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Eye in the Sky is unlike most war films. Sure, there are explosions, deaths, and soldiers who face a moral reckoning over what they do for their country. But director Gavin Hood and screenwriter Guy Hibbert have the laser-like precision of their subject: they focus on one operation, over the course of about twelve hours, and all the decisions involved. If most war films are about action, then this one is about procedure. The characters are all professionals, and the way they think interests Hibbert more than what they do. This is modern warfare at its most impersonal, which is why it stumbles with maudlin attempts to engage our emotions.

Colonel Katherine Powell (Helen Mirren) leads a British operation to capture terrorists in Kenya. She believes one terrorist in particular, a British citizen, is holed up in a crowded part of the capitol. With the help of an American drone pilot (Aaron Paul), her plan is to capture the terrorist once she can positively ID her. Lt. General Frank Benson (Alan Rickman) oversees the operation, along with civilian bureaucrats, to ensure it is legal. There are two major complications: they observe that the terrorists are getting ready for a suicide bomb attack, and if they stop it with a drone attack, there will be civilian casualties. Everyone tries to decide how best to proceed, even if it means going all the way up to the American Secretary of State.

Hood takes his time to lay out all the major players, and how they relate to each other. At first, it seems like he is giving too much information, yet Eye in the Sky has so many moving parts that the exposition is necessary. And since Hood films them at the start their day, whether it involves walking the dog or going shopping, there is a sneakier purpose about the everyday banality of the modern military. While the technology is impressive – Captain Phillips’ Barkhad Abdi plays a Kenyan spy who uses a flying camera that’s literally the size of a bug – the main point is that there is detachment from the action at hand. Hood’s camera is free to explore Kenya on a ground level, of course, so he spends time with a poor family who make ends meet by selling bread and fixing bikes. They represent the human cost of professionals whose jobs require a level of inhumanity.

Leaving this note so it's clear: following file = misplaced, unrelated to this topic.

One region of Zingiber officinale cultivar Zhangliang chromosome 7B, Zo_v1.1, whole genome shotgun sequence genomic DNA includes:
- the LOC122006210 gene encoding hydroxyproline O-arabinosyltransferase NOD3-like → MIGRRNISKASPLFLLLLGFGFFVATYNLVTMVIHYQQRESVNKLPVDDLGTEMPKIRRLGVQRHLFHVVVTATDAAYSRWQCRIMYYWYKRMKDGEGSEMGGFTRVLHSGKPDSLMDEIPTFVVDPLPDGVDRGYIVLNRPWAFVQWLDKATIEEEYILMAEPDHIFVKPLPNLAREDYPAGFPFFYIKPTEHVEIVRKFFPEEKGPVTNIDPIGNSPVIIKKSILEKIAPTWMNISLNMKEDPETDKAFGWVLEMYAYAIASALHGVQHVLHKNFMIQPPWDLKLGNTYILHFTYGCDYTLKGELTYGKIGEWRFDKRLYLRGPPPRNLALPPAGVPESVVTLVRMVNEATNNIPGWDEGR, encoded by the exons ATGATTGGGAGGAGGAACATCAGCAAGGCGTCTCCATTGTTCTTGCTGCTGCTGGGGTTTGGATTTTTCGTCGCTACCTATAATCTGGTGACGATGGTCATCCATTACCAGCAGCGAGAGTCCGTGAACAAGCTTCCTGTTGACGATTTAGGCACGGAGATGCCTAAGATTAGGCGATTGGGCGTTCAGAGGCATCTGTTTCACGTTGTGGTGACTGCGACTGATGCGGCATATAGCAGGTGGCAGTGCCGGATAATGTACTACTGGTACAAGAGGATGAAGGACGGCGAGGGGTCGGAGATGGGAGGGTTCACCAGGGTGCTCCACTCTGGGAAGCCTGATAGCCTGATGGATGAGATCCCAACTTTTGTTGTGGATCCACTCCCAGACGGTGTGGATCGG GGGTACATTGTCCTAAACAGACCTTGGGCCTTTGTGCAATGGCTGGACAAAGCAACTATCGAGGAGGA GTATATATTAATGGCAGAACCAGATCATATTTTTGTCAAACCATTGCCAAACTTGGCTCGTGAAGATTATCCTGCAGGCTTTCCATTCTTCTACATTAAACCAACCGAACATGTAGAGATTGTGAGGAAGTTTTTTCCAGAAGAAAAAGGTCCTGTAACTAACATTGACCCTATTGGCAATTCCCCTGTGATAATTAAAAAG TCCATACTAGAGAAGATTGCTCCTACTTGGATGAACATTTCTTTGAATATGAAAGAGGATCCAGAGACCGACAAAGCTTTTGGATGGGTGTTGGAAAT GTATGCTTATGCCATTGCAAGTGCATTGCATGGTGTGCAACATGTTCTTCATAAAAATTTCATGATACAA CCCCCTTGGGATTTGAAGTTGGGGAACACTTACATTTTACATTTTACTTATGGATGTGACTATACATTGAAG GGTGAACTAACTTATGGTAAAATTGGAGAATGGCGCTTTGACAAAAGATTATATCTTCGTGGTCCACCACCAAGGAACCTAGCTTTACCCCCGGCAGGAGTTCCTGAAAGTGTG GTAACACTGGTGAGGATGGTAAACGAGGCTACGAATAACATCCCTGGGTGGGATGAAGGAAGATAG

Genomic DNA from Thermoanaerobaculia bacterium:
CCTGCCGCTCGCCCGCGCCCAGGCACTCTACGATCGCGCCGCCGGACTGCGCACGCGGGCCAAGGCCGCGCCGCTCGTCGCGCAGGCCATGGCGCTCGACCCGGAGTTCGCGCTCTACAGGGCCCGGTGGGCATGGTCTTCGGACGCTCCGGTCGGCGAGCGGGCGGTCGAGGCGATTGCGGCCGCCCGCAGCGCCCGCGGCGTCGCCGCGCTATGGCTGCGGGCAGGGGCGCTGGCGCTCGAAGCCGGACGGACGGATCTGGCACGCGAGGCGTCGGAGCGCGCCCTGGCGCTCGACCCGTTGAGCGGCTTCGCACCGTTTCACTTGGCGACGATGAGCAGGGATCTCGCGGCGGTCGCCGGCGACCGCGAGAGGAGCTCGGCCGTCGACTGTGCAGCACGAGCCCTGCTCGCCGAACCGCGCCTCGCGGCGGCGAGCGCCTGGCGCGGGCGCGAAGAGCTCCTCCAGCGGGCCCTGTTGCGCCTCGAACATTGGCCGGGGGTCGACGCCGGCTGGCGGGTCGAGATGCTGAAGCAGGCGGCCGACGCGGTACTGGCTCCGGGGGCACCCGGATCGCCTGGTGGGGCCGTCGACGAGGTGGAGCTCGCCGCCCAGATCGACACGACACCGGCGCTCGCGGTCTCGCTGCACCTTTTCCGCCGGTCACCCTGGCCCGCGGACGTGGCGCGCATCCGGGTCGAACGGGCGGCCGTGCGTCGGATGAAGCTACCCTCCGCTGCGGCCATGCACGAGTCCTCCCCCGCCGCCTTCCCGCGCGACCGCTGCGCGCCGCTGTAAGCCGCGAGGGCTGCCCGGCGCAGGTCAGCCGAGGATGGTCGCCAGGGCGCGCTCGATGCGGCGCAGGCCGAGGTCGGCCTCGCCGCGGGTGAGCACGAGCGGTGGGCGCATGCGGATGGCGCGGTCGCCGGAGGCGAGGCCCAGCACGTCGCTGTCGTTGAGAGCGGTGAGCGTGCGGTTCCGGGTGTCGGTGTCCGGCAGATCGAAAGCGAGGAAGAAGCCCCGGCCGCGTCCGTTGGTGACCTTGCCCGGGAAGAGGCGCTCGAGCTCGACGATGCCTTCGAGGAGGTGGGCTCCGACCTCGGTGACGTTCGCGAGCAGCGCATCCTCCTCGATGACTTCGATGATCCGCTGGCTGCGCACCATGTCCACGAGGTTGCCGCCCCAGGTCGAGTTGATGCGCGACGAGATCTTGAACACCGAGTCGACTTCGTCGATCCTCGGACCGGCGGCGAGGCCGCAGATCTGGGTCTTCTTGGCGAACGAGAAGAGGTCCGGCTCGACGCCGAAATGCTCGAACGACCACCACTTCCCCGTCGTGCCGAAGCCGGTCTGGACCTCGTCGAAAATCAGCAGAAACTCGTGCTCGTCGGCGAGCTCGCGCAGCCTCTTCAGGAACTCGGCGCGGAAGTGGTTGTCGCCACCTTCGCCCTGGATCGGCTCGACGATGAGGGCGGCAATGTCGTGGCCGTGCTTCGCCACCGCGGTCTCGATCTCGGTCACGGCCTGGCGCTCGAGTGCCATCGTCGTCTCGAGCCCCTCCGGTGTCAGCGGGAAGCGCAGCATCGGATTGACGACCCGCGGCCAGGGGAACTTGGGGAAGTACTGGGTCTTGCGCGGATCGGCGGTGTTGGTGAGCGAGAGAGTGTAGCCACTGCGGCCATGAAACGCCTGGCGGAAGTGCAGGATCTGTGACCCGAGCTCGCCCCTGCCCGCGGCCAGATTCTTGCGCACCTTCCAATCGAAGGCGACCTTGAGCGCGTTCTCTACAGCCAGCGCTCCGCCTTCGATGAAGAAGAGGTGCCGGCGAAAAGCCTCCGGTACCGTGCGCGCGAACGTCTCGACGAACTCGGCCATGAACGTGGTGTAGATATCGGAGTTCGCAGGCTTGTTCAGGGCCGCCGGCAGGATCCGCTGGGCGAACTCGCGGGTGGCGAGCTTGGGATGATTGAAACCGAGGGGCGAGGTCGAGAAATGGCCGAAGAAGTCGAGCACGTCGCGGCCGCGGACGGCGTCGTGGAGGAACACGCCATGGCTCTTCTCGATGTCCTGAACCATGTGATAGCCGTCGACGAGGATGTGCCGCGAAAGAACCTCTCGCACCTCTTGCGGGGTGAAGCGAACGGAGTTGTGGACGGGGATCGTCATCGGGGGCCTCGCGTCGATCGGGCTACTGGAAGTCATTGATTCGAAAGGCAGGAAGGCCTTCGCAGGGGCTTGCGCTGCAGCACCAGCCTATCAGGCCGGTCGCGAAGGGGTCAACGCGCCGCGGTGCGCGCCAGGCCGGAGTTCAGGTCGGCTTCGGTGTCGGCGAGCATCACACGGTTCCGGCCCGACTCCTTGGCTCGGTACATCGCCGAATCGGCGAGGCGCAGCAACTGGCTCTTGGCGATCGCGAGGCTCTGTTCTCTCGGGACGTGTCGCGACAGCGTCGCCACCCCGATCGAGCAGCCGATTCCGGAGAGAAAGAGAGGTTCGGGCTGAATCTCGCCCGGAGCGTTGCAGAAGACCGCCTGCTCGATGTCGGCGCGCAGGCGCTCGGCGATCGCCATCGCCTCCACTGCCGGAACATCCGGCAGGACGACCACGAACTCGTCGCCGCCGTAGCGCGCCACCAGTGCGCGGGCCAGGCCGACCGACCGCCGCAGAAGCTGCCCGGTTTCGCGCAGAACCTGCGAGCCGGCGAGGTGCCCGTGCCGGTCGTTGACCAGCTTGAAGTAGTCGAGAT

The tension of Eye in the Sky involves bureaucracy. That does not sound like much, yet Hood and Hibbert approach it with inexorable logic. Sometimes bureaucratic hurdles create a sense of suspense: the English civilians have minutes to decide whether they should let a suicide bomber wander the streets, and they must watch from monitors as their plans go awry. There are also funny, in a Dr. Strangelove sort of way. As the English government pushes the decision-making to the next highest level, there is frustration over who actually wants results. One character gives the go-ahead while he’s on the toilet. By mixing human comedy with checks and balances, Hood suggests that these decisions and hold-ups must happen every single day. Experts in the military have commented how Eye in the Sky truly shows what it’s like nowadays, and I believe them.

The workmanlike acting reflects the professionalism of the characters. There are not prone to theatrics, and instead speak with restrained forcefulness. Powell is the most gung-ho part of the operation: she’s been tracking the terrorist for years, and does not want bean-counters to stop her from hitting her target. As the drone pilot, Paul hits many of the same notes from his character in Breaking Bad by putting on a brave face to hide his inner turmoil. Still, Alan Rickman steals the show as the intermediary between the armed forces and politicians. Eye in the Sky is Rickman’s last film, and as Benson, he speaks with a mix of droll irony, disgust, and regret over what his job has become. His kiss-off line is terrific, and his delivery is a fitting end to a career of great character roles.

Gavin Hood became a major filmmaker with Tsotsi, which won him the Academy Award for Best Foreign Film. Like Tsotsi, there is a humanist streak to all his work. It is even there for Ender’s Game, which is about children who lead an army against an entire race of space bugs. The humanist streak is in Eye in the Sky, too, albeit to a fault. His focus on the mild-mannered Kenyan family – and their young daughter in particular – is manipulative. Whenever Hood wants the audience to feel something, he turns up the volume and lets cloying violin music do the storytelling for him. For a film that is about tough decisions and the ordinary people who make them, these moments betray their sense of morality. That is a minor quibble, however, and Eye in the Sky is still important and involving.